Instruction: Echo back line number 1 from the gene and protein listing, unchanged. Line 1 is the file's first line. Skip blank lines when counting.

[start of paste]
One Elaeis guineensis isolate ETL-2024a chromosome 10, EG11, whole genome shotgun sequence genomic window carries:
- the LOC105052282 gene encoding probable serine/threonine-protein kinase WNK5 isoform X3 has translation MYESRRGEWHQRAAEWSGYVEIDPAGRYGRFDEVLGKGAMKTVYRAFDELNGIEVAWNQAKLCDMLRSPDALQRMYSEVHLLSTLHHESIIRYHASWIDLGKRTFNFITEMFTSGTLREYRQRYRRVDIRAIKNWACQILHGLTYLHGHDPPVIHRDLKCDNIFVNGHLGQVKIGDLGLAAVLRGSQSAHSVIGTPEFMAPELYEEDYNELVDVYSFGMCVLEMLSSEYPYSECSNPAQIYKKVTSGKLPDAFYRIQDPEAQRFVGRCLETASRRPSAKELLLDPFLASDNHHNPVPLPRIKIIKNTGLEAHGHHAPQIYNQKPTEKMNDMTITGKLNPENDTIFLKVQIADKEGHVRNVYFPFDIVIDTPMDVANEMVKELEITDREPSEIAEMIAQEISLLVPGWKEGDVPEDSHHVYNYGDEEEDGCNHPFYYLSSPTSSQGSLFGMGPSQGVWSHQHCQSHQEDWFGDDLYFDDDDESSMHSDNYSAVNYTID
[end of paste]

One Elaeis guineensis isolate ETL-2024a chromosome 10, EG11, whole genome shotgun sequence genomic window carries: